From the moment Haiti announced in November that its army would be reinstated, there has been pushback from certain parties. Some of that apprehension is understandable, some not.
But it is important to note that for the past 22 years, Haiti has been a nation without an army and that for 14 of those years, until October 2017, it was a country that forfeited a key component of its sovereignty to the United Nations by allowing a U.N. peacekeeping force to perform the functions of an army.
The origins of Haiti’s military disbandment lie with our complex and, at times, troubled history with the armed forces. Between 1986 and 1994, Haiti was subjected to several coups at the hands of the military, and some members within its ranks committed indefensible human-rights abuses and criminal acts. It became an intolerable situation. But Haiti’s military history extends well beyond those eight years — in fact, the army delivered our national freedom from the French and it has been, for the better part of our history, a revered body.
These painful lessons taught us not to repeat the same mistakes, and it’s important to recognize that past experiences do not preclude our country from exercising certain basic sovereign rights that are in our national interest. After all, Haiti is far from being the only country with a checkered military history, including multiple coups, yet those other countries have remained entrusted with armies.
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Haiti’s stability and respect for the rule of law has come a long, long way in recent decades. Haiti has been transformed into one of the safest countries in the Caribbean through the joint efforts of the Haiti National Police, which today is one of the most highly rated police institutions in all of the Americas, and the U.N. peacekeeping force. The peacekeepers’ recent exit, however, left a void that the national police could not fill.
The army is needed to secure Haiti’s maritime and land borders and to lead response efforts in the face of natural disasters like earthquakes and hurricanes. There also are army medical teams and a corps of engineers being dispatched to support communities. That same corps of engineers is trained in disaster readiness — to repair roads, bridges, and other critical infrastructure following storms.
Many arguments support the decision to reinstate the army, including the fact that all presidential candidates who stood in the 2016 election advocated for it, indicating clear national consensus on the subject, regardless of political leanings — a rarity. But perhaps the most fundamental argument is this: Haiti must have control of its borders — to prevent illegal migration and the import of contraband, as well as to keep our country protected, as countries all over the world expect and are expected to do.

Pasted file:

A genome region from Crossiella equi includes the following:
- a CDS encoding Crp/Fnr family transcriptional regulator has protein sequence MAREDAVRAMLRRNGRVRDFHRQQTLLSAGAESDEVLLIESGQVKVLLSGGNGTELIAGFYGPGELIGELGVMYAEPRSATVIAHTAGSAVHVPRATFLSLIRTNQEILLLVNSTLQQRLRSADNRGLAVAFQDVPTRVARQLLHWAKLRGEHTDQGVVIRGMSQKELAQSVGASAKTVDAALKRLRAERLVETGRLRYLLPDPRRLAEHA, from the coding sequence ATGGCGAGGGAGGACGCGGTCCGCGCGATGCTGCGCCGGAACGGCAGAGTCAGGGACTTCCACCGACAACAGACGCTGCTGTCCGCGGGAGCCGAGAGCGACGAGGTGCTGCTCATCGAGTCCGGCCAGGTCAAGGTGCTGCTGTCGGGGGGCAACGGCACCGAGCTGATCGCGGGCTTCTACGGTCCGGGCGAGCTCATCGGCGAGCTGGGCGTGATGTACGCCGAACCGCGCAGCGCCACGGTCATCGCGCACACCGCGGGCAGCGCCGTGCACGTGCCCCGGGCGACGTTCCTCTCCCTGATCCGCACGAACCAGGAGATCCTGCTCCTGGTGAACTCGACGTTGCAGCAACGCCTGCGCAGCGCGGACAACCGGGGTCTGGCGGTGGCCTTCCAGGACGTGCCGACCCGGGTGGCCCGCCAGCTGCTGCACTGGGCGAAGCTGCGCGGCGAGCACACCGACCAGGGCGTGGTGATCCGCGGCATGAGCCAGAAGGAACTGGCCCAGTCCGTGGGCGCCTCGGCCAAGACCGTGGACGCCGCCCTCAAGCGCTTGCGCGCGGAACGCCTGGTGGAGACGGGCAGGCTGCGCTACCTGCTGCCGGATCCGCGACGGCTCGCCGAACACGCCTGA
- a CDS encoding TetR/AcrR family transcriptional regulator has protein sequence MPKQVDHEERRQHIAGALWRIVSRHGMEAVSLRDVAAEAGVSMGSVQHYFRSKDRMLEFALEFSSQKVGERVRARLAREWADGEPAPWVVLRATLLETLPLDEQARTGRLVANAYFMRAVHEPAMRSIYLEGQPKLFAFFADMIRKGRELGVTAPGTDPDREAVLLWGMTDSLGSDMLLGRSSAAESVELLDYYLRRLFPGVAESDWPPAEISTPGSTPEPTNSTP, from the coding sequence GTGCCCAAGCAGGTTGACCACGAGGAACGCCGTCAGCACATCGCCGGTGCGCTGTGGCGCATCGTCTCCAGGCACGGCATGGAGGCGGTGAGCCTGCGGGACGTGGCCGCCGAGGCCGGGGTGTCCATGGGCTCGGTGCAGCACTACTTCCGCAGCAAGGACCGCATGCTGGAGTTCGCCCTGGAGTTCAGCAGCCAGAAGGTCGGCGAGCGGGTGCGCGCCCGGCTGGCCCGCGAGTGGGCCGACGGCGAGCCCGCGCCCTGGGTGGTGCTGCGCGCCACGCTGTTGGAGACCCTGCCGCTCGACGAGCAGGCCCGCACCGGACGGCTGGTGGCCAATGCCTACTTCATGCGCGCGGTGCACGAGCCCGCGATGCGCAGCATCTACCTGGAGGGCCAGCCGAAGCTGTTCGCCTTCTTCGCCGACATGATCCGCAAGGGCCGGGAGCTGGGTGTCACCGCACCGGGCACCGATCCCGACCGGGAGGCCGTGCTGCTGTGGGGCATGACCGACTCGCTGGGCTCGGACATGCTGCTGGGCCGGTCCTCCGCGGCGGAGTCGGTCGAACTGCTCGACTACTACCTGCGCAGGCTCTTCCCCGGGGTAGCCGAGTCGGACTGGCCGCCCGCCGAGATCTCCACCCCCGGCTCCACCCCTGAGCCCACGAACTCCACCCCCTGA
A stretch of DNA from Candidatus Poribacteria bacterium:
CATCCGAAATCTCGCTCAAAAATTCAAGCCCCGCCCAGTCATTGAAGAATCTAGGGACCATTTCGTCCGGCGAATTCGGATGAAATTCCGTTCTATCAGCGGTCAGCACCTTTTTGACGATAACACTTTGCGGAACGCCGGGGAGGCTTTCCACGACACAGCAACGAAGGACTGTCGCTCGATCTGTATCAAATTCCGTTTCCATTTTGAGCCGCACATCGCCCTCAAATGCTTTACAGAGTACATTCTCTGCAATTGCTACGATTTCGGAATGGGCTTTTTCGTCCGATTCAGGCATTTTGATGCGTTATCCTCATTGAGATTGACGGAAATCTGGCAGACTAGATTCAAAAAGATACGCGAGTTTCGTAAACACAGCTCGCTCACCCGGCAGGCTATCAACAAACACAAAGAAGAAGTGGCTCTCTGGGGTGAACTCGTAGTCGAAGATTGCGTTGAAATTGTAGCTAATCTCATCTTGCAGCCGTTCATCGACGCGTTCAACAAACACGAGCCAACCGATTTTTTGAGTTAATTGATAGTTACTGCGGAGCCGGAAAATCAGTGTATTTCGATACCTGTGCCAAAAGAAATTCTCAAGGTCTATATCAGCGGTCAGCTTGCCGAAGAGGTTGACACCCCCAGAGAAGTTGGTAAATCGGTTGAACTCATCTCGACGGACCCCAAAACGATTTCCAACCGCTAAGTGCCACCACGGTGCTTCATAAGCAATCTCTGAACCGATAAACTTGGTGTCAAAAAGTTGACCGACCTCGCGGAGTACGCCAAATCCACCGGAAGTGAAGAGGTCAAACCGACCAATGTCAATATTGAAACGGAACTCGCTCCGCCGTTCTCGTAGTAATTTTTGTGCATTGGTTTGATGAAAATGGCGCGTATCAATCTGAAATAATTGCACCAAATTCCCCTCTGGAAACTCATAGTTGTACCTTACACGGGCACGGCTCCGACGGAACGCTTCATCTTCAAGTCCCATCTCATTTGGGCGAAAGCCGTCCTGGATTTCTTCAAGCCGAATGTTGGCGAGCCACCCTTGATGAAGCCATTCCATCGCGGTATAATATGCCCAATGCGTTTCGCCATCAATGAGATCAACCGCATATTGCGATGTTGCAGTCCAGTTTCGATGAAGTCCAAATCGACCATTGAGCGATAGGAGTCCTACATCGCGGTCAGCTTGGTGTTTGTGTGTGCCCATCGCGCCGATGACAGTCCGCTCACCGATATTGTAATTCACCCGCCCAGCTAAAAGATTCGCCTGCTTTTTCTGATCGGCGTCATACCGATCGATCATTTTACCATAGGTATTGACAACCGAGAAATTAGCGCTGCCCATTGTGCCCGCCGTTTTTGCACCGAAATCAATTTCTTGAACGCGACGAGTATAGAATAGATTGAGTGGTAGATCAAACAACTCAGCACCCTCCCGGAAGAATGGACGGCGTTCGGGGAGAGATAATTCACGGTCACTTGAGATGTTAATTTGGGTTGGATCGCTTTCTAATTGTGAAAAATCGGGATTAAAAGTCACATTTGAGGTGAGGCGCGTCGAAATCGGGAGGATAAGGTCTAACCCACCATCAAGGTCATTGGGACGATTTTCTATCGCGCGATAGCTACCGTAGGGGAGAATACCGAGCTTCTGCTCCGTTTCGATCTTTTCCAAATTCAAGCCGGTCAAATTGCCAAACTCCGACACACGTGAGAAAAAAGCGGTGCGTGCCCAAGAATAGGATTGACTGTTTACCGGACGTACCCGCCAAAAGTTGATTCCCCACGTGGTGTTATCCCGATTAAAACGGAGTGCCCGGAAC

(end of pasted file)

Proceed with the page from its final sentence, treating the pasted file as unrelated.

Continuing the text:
Perhaps it is hard to imagine what creating an army from scratch after more than two decades would entail. Recruiting the right top brass and ensuring that the new, young army is led by highly experienced people with hands not sullied by the past was no easy feat, but these criteria were non-negotiable.
All candidates went through extensive vetting that included investigations — led by a skilled third party — examining possible past human-rights violations, illicit trafficking or other wrongdoing. As a result, many highly experienced individuals were disqualified. For others, the vetting — with the tools, technologies and impartiality — resulted in unequivocal exoneration from decades-old allegations of wrongdoing.
Part of truly moving forward as a country requires accurately placed accountability. We will allow the facts, and only the facts, to determine who is innocent and who is guilty of past crimes. Those who are guilty will not taint our new army.
While the military is still popular among more than 80 percent of the population, according to recent international and state polling, there is work to be done to demonstrate that the army will indeed shake off its toxic past. The new army will put safeguards in place to prevent abuses of power. It will have an inspector general. There also will be human-rights and gender-equity divisions. Additionally, the Haitian government requested technical assistance from the Inter-American Defense Board, a Washington-based body dedicated to helping countries reform their defense and security systems, which produced a series of recommendations that are being followed.
Haiti’s new army is composed of hundreds of young officers already at work on infrastructure projects, delivering medical services and monitoring our borders. They will continue to prove wrong those who doubt their intentions.
You have not seen this movie before.
Hervé Denis is Haiti’s minister of defense.